Ocular examination for trauma; clinical ultrasound aboard the International Space Station
Chiao, L., et al. (2005). "Ocular examination for trauma; clinical ultrasound aboard the International Space Station." J Trauma 58 5: 885-9
BACKGROUND: Ultrasound imaging is a successful modality in a broad variety of diagnostic applications including trauma. Ultrasound has been shown to be accurate when performed by non-radiologist physicians; recent reports have suggested that non-physicians can perform limited ultrasound examinations. A multipurpose ultrasound system is installed on the International Space Station (ISS) as a component of the Human Research Facility (HRF). This report documents the first ocular ultrasound examination conducted in space, which demonstrated the capability to assess physiologic alterations or pathology including trauma during long-duration space flight. METHODS: An ISS crewmember with minimal sonography training was remotely guided by an imaging expert from Mission Control Center (MCC) through a comprehensive ultrasound examination of the eye. A multipurpose ultrasound imager was used in conjunction with a space-to-ground video downlink and two-way audio. Reference cards with topological reference points, hardware controls, and target images were used to facilitate the examination. Multiple views of the eye structures were obtained through a closed eyelid. Pupillary response to light was demonstrated by modifying the light exposure of the contralateral eye. RESULTS: A crewmember on the ISS was able to complete a comprehensive ocular examination using B- and M-mode ultrasonography with remote guidance from an expert in the MCC. Multiple anteroposterior, oblique, and coronal views of the eye clearly demonstrated the anatomic structures of both segments of the globe. The iris and pupil were readily visualized with probe manipulation. Pupillary diameter was assessed in real time in B- and M-mode displays. The anatomic detail and fidelity of ultrasound video were excellent and could be used to answer a variety of clinical and space physiologic questions. CONCLUSIONS: A comprehensive, high-quality ultrasound examination of the eye was performed with a multipurpose imager aboard the ISS by a non-expert operator using remote guidance. Ocular ultrasound images were of diagnostic quality despite the 2-second communication latency and the unconventional setting of a weightless spacecraft environment. The remote guidance techniques developed to facilitate this successful NASA research experiment will support wider applications of ultrasound for remote medicine on Earth including the assessment of pupillary reactions in patients with severe craniofacial trauma and swelling.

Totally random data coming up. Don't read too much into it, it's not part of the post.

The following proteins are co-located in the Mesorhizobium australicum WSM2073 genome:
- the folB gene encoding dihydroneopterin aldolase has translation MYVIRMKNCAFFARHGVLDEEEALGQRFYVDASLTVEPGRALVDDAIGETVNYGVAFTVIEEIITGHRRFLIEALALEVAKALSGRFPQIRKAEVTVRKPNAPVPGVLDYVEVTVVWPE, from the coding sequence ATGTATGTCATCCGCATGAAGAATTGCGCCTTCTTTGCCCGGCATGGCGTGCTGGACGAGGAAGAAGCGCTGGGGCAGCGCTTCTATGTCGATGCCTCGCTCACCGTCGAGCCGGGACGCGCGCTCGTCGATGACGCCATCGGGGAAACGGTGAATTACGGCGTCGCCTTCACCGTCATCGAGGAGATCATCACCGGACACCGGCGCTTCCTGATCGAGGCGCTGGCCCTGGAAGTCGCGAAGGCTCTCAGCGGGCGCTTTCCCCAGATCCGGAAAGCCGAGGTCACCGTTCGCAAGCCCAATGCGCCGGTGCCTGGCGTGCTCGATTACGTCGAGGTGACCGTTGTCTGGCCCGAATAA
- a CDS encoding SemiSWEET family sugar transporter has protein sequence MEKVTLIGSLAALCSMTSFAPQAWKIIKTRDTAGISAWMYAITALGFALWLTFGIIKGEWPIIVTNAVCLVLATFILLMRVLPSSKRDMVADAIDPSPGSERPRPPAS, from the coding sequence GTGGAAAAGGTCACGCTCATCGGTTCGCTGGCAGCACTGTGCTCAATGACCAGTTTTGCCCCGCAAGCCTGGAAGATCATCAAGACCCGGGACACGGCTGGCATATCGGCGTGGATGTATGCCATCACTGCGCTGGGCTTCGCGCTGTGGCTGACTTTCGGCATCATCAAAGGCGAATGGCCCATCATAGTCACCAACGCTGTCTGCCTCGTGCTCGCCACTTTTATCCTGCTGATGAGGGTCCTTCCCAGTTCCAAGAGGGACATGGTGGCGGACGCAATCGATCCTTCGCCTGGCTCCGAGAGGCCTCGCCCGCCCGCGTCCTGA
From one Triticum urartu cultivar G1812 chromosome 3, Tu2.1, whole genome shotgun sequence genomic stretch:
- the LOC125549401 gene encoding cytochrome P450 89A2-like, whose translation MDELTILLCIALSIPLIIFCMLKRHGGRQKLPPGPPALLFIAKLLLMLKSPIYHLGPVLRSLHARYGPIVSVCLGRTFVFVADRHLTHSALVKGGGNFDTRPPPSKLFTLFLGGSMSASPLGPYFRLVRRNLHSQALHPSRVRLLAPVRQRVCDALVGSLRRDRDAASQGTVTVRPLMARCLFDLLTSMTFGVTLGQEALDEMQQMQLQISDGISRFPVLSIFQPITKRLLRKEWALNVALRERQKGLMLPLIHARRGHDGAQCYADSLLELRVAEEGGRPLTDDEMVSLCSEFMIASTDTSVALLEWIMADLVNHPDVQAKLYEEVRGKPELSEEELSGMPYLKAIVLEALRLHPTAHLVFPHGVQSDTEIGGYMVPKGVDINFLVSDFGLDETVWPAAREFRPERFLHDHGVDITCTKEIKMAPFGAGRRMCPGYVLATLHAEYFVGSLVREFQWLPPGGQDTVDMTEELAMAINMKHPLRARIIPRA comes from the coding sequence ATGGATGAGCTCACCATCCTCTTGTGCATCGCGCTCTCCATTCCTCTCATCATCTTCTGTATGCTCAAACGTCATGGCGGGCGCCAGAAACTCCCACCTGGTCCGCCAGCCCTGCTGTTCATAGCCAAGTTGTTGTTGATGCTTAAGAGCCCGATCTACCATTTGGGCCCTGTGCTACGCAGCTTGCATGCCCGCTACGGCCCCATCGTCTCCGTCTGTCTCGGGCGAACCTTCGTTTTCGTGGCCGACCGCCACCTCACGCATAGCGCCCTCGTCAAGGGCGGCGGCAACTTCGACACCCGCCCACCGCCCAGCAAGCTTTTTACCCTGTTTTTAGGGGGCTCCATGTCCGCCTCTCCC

ISSN: 0022-5282 (Print) 0022-5282 (Linking)
Accession Number: 15920397